It doesn't look like much, but the Dusitsawan Thanya Mahaprasat Hall is a place to really bring out the history geek in me. Having read the accounts of the French Ambassador Chevalier de Chaumont presenting his letter from King Louis XIV to King Narai, and seen many depictions of it like the one below, it was exciting to finally see the place where it really happened.
The ruins of the tall narrow building lie between the old Suttha Sawan Pavilion of King Narai and the newer throne hall of King Mongkut. The reception hall is a rather small squarish room with a very high ceiling. High up on the western wall of the room is the pointed-arched opening where the king would sit enthroned. The position of the throne ensured that the king's feet were above the heads of anyone standing in the reception hall, even though the custom was for everyone to kneel and crawl to the throne.
Chevalier de Chaumont presents a letter from Louis XIV to King Narai
The tale of the presentation of the French embassy is very much about the clash of Eastern and Western cultures and customs. In Europe, Ambassadors were treated as direct representatives of a 'fellow' sovereign, and so generally treated on equal terms. Even in pre-revolution France, courtiers and ambassadors were not required to kowtow to the king.
Things were very different in Siam, where the king was still revered as almost a god. Nobody was allowed to approach the king on foot, or even hand him things directly. So, when King Louis XIV sent his first embassy to Siam in 1685, there was a considerable amount of negotiation required to try and keep either side from feeling insulted. The Chevalier refused to kowtow, and under no circumstances would the Siamese courtiers all the Ambassador to be on equal footing with the king. The compromise that was reached was that the Ambassador and his retinue would be allowed to stand, while the king would sit enthroned in his customary position. The Ambassador would hand the letter from King Louis XIV up to King Narai on a long-handled tray.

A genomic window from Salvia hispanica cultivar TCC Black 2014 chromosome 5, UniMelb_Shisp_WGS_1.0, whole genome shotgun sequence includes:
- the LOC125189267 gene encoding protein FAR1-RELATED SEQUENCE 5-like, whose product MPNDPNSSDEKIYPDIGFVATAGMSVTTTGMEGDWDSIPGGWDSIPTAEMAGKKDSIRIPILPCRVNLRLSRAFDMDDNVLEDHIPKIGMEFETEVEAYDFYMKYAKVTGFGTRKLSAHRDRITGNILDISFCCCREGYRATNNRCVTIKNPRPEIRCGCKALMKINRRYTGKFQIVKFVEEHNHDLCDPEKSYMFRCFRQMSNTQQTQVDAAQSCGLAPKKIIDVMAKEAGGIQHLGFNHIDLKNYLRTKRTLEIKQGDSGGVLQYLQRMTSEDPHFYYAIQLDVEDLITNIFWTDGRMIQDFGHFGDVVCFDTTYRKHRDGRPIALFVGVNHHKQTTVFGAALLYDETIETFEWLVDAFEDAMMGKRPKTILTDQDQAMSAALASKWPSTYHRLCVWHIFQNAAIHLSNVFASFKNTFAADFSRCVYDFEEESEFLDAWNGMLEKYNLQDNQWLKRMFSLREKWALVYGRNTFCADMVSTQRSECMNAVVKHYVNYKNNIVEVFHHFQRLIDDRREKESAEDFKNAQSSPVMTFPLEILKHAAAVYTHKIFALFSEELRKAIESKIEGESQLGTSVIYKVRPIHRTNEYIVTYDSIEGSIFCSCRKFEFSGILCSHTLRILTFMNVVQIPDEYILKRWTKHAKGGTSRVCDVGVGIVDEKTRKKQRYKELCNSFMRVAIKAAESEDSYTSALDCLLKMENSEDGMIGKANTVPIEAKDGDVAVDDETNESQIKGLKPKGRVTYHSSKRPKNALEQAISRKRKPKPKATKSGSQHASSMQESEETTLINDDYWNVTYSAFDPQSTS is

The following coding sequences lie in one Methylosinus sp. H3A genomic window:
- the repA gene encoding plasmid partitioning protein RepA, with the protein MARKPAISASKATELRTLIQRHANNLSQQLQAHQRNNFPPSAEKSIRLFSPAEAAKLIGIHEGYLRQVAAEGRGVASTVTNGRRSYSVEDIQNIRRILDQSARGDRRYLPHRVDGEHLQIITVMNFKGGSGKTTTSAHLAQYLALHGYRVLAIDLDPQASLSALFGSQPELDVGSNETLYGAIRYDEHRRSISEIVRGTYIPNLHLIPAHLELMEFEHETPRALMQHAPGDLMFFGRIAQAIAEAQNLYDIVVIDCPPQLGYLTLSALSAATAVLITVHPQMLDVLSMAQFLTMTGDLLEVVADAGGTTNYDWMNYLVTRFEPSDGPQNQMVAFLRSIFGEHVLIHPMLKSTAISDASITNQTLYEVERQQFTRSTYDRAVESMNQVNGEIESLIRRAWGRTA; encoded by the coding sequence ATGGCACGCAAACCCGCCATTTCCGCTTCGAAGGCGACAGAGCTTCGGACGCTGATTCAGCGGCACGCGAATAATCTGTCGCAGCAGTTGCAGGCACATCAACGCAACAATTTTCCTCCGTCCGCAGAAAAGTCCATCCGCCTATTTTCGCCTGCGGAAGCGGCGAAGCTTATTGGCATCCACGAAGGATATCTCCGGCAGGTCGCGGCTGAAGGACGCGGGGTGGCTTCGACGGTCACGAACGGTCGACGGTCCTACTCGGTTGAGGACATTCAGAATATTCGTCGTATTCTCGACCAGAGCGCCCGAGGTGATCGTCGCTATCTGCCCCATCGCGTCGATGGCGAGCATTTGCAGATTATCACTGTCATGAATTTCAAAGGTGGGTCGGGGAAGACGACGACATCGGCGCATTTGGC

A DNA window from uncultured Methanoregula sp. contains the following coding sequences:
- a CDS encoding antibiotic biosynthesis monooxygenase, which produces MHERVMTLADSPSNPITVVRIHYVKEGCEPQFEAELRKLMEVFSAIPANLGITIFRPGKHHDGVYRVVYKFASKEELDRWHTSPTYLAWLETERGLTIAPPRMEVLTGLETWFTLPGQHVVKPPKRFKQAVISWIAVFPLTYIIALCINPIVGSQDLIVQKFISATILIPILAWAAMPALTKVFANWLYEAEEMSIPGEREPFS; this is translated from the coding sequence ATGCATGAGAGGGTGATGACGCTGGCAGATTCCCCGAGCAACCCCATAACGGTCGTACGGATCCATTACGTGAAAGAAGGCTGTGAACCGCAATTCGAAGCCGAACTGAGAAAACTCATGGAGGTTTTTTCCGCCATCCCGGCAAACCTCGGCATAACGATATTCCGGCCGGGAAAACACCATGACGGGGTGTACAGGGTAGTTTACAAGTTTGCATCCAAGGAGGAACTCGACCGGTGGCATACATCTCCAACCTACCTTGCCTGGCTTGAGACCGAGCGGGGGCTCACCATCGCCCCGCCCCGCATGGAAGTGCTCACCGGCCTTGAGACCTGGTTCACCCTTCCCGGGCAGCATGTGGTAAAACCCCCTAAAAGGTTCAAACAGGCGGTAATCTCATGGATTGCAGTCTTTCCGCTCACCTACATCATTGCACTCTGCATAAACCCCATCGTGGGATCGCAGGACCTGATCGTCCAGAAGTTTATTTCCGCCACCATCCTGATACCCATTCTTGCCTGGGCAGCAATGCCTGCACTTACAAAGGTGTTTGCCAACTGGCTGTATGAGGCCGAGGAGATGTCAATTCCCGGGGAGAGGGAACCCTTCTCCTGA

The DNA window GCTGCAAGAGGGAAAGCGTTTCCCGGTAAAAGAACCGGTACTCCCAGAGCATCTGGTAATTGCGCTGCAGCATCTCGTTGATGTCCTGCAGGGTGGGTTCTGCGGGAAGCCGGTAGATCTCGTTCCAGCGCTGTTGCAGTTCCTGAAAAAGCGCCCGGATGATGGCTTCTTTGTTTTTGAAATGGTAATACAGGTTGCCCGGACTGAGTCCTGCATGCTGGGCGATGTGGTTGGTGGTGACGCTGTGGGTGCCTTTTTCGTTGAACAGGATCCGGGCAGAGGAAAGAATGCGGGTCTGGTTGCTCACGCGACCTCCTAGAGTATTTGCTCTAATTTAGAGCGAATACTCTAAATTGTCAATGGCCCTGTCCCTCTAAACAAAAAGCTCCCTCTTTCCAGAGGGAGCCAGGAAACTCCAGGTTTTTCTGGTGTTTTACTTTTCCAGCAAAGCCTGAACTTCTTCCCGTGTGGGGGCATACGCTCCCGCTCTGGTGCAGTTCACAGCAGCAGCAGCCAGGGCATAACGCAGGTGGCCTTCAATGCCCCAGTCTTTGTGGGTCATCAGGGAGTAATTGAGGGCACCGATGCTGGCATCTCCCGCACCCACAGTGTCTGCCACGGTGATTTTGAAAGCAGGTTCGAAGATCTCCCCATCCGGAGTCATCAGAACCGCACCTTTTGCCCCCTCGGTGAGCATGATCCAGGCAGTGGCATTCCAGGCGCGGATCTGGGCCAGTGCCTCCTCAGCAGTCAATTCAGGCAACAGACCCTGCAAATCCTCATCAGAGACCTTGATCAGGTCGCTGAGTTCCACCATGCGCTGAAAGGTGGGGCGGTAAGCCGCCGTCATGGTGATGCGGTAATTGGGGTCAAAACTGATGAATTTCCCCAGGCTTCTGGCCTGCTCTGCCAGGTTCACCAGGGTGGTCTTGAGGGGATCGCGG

However, when the time came, the Chevalier held the tray so low that the king had to lean down to take it. To this day, Thais are still deeply insulted by this behavior. In itself, the slight was probably not the reason for the ultimate failure of the French embassy, but it was probably doomed from the start anyway. The French hoped to not only open trade ties with Siam, but also convert the king to Catholicism. They were encouraged by the king's close adviser Constantine Phaulkon to believe this was possible, but it's hard to believe that someone as astute as Phaulkon could have believed this.
The etching above of the presentation has been reproduced in many mediums over the years, although the uniformity of the depiction suggests there is a single source for all the pictures. The Western man kneeling below the king with his hand raised is Phaulkon. Behind the Chevalier de Chaumont (holding the tray) is the Abbè de Choisy and the Jesuit head of mission to Siam.